While all of these qualities are evident in The Ravaging Tide, here they are put into the service of a cause: the survival of the human species. The book, subsequently, is not an argument. Instead, it’s a conclusion and a call to action. If you are looking for a careful scrutiny of the evidence for global warming, there are other works to seek, most particularly Tim Flannery’s The Weather Makers. If you are looking for images and charts and factoids about climate change, Al Gore’s book An Inconvenient Truth is the place to go. But if you are a reader who wants to break through the fog of media-driven debate and grasp what global warming might mean for yourself and your community and the world, there isn’t a better book than The Ravaging Tide.
The next governor of Maryland, for example, would do well to spend time with the pages detailing what’s at risk locally. "‘You’ve got a crisis situation, certainly, for everyone who lives near the Chesapeake Bay,’" Tidwell writes in Tide, quoting University of Maryland marsh ecologist Court Stevenson. "‘The buffering landforms that are the enemy of hurricanes will be gone [due to continued erosion]. And the high water [due to global warming-induced sea-level rise] that is the best friend of big storms will be here in abundance.’" With hundred-year storm surges now predicted to occur every 50 years, Tidwell suggests that floodgates along the upper Patapsco and Potomac rivers are needed to protect Baltimore and Washington. Sounds a bit fanciful, perhaps, until Tidwell cites London constructing just such a floodgate on the Thames after a 1953 storm took 300 lives there.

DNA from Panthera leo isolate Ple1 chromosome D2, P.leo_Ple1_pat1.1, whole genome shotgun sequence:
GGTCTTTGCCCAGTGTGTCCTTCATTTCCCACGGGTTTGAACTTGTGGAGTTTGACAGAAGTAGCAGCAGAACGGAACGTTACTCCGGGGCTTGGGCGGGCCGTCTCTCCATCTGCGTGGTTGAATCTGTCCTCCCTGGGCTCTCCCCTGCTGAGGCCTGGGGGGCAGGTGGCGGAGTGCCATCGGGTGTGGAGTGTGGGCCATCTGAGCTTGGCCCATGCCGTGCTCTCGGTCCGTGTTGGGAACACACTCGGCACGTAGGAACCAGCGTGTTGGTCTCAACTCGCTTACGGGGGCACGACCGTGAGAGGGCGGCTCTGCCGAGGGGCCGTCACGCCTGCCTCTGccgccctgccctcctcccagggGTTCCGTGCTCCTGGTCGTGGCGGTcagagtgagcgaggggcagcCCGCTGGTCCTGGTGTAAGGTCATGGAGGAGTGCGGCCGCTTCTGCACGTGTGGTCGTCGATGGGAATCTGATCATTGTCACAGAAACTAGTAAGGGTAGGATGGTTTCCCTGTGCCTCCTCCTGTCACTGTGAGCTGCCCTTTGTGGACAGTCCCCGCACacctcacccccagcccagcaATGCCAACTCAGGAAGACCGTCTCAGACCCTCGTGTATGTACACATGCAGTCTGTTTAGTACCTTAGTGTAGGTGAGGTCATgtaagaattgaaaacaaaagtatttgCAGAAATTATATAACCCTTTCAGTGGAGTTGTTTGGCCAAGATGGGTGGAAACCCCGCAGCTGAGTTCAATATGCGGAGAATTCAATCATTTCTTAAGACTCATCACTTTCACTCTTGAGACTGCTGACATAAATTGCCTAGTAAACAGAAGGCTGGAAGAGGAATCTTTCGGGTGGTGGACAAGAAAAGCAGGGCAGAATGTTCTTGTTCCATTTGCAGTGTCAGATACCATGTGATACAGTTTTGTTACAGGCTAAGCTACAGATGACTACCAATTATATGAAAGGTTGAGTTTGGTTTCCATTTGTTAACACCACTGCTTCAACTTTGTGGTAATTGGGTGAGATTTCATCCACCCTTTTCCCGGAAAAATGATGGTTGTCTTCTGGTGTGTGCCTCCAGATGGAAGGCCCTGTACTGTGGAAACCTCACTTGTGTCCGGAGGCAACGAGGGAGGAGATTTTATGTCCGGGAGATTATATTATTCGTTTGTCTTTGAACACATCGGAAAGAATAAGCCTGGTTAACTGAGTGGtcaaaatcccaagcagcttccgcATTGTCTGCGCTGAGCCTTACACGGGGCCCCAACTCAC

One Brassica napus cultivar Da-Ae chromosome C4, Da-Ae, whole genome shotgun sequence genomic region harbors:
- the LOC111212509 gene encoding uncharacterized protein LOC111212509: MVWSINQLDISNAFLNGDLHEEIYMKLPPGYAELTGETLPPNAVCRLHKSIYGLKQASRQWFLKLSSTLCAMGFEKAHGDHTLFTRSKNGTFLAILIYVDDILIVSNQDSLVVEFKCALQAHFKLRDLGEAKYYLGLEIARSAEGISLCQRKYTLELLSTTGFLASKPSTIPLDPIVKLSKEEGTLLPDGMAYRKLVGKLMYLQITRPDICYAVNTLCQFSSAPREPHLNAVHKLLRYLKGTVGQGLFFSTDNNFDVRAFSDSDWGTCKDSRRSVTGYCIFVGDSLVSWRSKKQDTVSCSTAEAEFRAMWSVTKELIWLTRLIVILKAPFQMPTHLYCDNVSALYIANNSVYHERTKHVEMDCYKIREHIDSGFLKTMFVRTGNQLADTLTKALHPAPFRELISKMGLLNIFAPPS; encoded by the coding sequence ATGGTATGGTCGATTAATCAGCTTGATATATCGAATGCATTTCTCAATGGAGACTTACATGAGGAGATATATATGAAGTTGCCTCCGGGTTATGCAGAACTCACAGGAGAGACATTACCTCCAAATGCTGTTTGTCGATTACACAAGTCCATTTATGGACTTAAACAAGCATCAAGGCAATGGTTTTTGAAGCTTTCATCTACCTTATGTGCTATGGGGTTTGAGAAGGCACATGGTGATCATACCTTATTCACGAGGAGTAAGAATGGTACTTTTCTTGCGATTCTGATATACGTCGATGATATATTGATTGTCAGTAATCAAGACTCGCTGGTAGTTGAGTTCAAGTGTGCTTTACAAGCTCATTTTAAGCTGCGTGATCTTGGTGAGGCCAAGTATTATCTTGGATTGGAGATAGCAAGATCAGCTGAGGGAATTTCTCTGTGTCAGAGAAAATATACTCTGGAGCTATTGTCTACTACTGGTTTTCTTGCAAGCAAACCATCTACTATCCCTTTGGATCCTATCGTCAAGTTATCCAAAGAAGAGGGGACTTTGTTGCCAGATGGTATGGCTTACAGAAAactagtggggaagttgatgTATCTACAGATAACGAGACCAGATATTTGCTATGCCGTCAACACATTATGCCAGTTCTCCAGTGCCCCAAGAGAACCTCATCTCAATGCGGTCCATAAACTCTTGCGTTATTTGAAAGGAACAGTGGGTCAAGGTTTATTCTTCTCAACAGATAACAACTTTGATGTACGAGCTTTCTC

The problem confronting global-warming activists, Tidwell contends, is that there are no everyday victims. Instead, it is our children and their children who will suffer the worst consequences from the greenhouse gases put into the air today. How can we, particularly as materially besotted Americans, be made to care and make changes out of concern for future generations?
"When soldiers go into battle risking their own lives for others, they are able to do so because they see others doing the same," Tidwell says. "They’re shoulder to shoulder in facing the danger and making sacrifice." The same goes for movements, he suggests, and Tidwell wonders what it will take for masses of people to join the global-warming crusade.
"Every important movement has a trigger event," he says. "What it will be, how it comes about, when it happens, no one can predict or control." With The Ravaging Tide, Tidwell has sought to make that trigger event for the global-warming movement more likely to arrive one day sooner.